A construction theme builds on preschoolers' fascination with big machinery, but it also comes with major learning potential. The theme works in every aspect of the preschool classroom, from literature to science. Preschoolers can explore the use of tools, practice math skills, construct their own structures, improve their literacy skills and get creative with construction-themed crafts. Turn your classroom into a construction zone to inspire your preschoolers' imaginations as they learn.
Construction materials and tools can double as learning materials in a preschool classroom when closely supervised by an adult. Gather different sizes of screwdrivers, nuts and bolts. Other tools without sharp points, such as tape measures, rulers and rubber mallets also work. Discuss how each tool works and how it is used. You can also use the materials for foundational math skills, such as sorting and patterning. Let the kids sort the items based on size. Use a balance scale to explore the weight of different tools. You can also have the kids create patterns with the materials. They might make a bolt-nut-bolt pattern, for example.
A few additions to existing preschool learning centers can turn them into construction-themed activities. Fill the sensory table with sand. The kids can build roads and push the sand around with toy construction vehicles. The dramatic play area becomes a construction play feature with the addition of safety vests, handheld construction signs, hard hats, orange cones and toy tools. Add construction-themed books to the reading corner. Options include "The Toolbox" by Anne Rockwell, "Mike Mulligan and His Steam Shovel" by Virginia L. Burton, "A Carpenter" by Tana Hoban and "Construction Zone" by Tana Hoban.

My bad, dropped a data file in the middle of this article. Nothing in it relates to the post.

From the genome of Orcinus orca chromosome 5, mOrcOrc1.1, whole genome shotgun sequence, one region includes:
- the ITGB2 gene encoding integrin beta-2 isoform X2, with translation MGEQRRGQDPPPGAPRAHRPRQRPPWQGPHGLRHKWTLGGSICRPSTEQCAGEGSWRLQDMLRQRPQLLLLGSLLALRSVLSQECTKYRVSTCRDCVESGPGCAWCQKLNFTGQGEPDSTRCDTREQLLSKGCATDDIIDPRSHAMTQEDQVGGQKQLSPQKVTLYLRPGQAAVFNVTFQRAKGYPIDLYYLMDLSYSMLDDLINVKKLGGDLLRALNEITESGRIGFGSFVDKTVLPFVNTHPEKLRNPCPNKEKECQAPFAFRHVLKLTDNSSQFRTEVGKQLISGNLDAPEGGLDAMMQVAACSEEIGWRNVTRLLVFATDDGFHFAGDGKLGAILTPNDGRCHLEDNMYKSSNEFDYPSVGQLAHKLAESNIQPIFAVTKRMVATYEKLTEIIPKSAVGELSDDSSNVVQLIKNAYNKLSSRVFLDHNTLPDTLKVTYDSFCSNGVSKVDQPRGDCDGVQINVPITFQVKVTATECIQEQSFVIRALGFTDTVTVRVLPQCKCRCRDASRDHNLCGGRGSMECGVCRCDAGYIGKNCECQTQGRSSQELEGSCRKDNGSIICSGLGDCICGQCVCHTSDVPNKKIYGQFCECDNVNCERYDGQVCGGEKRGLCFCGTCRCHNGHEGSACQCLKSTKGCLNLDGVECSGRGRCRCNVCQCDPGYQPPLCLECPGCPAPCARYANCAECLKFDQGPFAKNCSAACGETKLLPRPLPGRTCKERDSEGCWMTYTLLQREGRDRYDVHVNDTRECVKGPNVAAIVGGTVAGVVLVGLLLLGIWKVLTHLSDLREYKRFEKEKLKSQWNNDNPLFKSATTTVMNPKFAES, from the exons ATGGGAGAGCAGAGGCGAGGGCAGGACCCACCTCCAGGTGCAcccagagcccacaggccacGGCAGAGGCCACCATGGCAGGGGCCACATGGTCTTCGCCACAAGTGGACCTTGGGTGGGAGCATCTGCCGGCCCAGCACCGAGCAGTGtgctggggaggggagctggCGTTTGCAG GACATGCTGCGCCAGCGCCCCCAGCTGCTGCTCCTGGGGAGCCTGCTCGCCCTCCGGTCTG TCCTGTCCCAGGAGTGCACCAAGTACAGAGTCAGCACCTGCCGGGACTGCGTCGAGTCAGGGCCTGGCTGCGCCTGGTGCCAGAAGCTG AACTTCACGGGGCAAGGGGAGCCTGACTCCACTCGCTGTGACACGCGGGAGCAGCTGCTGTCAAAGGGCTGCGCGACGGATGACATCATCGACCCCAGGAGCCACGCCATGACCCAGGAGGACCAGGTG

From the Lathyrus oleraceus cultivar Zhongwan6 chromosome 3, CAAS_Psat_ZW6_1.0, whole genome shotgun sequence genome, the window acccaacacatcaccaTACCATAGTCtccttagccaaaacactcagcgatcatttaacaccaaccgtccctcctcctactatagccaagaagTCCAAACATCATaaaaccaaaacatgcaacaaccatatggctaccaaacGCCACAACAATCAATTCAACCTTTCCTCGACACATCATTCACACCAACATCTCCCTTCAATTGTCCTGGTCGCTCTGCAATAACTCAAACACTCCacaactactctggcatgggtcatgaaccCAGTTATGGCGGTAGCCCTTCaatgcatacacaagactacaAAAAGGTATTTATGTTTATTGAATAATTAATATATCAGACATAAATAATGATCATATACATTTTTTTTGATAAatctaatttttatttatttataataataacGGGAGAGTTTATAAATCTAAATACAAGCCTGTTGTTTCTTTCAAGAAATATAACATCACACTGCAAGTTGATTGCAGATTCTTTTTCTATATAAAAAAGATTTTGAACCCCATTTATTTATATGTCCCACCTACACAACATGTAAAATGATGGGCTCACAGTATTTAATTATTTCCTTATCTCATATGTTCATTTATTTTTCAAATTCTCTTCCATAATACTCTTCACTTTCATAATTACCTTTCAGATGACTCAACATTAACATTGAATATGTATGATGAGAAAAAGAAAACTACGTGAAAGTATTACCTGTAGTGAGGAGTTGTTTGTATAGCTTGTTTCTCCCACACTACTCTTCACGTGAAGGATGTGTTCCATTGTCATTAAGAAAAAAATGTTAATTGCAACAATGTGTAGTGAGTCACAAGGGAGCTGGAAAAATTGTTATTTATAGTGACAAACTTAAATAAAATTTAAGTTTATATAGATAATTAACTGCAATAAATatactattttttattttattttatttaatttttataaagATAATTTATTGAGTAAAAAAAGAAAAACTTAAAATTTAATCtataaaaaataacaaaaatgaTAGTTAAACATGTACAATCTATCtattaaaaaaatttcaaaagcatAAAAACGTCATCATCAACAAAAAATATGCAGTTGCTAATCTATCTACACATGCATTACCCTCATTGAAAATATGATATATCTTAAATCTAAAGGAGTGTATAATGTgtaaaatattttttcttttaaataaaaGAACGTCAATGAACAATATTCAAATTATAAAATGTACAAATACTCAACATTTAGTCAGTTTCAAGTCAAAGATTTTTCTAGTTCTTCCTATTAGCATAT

Art projects encourage creativity and engage the fine motor skills of the preschoolers. A simple craft project is to use shapes cut from construction paper to create construction vehicles. To make a dump truck, the kids might use circles for wheels, a small rectangle for the cab and a large rectangle for the back of the truck. Another option is to use tools to paint. Dip the end of a toy hammer in paint and pound it on the paper, or use paint rollers to make artwork. Sandpaper is another option to use in artwork. Have the kids draw on the sandpaper with crayons for a tactile art experience.
Building activities let the kids take on the role of the construction worker. You likely already have different types of building blocks in the classroom, which help preschoolers develop motor skills and encourage creativity. Create different block structures and photograph the creations. Draw blueprints of the block structures to show the kids the type of blocks and where to place them to recreate the structure. This gives the kids practice at following directions in a visual way that doesn't require reading. If you have large cardboard blocks in your classroom, build a structure near the wall. Put blue painter's tape on the wall for each block. The kids can match the blocks to the paint outlines to recreate the structure. You can also use other materials for building, including egg cartons, empty cereal boxes and plastic cups. Let the kids test out different stacking methods to encourage critical thinking skills.